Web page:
Exchanges will take one of three forms: state-based, state/federal partnership around claims management or consumer assistance or both, and federally facilitated. But HHS officials have said they believe that state-based exchanges are the best models for states.
“Standing up a health benefit exchange is an enormous and complex undertaking," Social Interest Solutions' Page said. "Even for states that already have the ball rolling, meeting the aggressive deadlines is going to be an enormous challenge."
In the blueprint required by Dec. 14, for instance, states must provide details of their plans for a state-based or state/federal partnership exchange. Besides a letter of intent, the blueprint calls for an application to be filled out that will provide HHS with details of state plans.
States need to verify they can perform certain required activities or the date when they anticipate being able to, such as involved with eligibility and enrollment; qualified health plan certification, management and oversight; consumer outreach and education, Internet website, support from consumer navigators; small business health options program or SHOP, technology infrastructure and compliance with HHS IT guidance; and privacy and security standards, policies and procedures.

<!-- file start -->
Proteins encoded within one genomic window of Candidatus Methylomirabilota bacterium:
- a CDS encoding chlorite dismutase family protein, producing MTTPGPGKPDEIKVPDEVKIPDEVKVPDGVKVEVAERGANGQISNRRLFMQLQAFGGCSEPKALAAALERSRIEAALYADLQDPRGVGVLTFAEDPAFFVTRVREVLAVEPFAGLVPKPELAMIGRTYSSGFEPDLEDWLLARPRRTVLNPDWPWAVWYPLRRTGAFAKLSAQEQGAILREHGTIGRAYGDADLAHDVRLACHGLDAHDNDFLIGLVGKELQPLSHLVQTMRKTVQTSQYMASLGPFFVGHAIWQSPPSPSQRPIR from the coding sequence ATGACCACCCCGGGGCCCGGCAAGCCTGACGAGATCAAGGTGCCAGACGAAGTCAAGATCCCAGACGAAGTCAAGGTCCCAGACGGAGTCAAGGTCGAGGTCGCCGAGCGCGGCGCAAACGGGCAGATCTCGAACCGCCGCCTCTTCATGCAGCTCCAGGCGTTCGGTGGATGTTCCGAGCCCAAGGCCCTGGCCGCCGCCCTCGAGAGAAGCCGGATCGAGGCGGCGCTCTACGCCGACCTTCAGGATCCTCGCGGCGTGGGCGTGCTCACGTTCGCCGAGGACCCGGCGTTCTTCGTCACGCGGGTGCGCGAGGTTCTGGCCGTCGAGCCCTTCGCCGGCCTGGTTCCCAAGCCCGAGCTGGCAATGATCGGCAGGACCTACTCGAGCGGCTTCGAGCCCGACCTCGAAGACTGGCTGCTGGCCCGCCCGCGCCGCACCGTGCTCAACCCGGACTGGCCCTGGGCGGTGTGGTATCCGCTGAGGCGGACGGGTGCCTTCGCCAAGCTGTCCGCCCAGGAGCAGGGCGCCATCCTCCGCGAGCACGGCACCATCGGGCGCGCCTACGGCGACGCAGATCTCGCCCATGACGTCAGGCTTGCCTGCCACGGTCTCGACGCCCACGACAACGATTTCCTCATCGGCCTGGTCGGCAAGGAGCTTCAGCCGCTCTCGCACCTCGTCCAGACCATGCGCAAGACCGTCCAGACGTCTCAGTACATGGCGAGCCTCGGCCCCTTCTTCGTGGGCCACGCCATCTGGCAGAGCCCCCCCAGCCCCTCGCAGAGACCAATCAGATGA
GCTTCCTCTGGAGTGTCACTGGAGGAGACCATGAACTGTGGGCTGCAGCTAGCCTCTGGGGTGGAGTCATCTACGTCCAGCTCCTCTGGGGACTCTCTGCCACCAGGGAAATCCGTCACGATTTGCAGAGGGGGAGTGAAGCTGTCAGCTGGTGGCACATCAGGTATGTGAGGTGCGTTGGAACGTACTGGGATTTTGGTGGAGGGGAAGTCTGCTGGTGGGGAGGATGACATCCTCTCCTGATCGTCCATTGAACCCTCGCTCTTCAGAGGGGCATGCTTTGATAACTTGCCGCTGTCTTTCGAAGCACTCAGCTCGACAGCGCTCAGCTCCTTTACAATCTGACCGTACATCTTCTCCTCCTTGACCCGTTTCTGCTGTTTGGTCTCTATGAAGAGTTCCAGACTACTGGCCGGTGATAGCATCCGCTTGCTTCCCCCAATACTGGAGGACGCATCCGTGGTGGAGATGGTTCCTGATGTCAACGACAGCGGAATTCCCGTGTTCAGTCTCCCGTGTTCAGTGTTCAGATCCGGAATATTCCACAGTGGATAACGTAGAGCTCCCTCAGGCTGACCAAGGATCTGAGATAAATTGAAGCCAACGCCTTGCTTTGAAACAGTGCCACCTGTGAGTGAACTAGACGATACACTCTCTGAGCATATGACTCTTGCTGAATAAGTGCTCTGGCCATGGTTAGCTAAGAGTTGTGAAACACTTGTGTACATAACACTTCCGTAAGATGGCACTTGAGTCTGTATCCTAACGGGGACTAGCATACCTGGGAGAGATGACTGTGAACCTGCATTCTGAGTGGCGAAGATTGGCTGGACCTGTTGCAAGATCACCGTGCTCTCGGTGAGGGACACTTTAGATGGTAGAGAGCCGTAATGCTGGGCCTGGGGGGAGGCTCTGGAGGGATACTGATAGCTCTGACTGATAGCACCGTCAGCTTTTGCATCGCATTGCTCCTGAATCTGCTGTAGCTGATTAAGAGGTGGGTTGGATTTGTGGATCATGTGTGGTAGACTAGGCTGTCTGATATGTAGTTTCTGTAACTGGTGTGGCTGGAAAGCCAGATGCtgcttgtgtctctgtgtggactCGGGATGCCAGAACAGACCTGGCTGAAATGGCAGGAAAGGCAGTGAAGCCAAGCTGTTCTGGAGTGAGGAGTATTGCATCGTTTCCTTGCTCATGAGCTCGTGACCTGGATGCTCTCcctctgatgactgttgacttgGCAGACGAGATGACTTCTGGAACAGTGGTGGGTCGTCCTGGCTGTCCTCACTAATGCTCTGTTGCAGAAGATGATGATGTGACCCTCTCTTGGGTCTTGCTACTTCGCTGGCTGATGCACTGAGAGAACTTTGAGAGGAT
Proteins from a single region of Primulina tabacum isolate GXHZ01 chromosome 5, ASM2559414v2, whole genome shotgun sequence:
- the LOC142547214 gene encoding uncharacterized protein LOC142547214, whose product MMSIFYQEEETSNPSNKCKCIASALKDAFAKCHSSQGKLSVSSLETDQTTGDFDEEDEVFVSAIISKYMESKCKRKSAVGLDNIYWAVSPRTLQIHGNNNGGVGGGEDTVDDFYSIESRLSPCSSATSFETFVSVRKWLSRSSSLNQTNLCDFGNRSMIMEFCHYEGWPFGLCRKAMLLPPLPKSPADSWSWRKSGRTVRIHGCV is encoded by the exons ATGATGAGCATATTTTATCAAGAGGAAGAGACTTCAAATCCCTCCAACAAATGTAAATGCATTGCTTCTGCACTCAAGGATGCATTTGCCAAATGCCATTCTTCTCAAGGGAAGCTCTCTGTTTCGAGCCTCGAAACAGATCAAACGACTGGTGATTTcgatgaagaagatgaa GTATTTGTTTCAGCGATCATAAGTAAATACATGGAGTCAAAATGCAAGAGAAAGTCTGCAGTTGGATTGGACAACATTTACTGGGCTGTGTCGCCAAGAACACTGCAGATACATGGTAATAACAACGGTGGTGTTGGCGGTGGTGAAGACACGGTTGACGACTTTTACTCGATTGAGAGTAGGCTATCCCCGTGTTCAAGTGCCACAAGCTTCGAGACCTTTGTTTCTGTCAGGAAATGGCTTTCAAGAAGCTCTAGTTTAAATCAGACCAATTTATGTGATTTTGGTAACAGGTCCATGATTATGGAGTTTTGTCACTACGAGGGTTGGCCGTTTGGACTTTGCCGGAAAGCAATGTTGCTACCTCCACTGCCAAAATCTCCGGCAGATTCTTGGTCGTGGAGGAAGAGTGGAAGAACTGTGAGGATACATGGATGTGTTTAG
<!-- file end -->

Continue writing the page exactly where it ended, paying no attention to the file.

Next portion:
Some of the activities will need supporting documentation, and states and their vendors will come up with testing and validation programs as part of a standard systems development process.
With all that is involved, however, the delay may not mean as much to states still resisting an HIX.
“We all know the dozen or so states planning to stand up an exchange,” Page said, “ but those are not the ones we're all curious about.”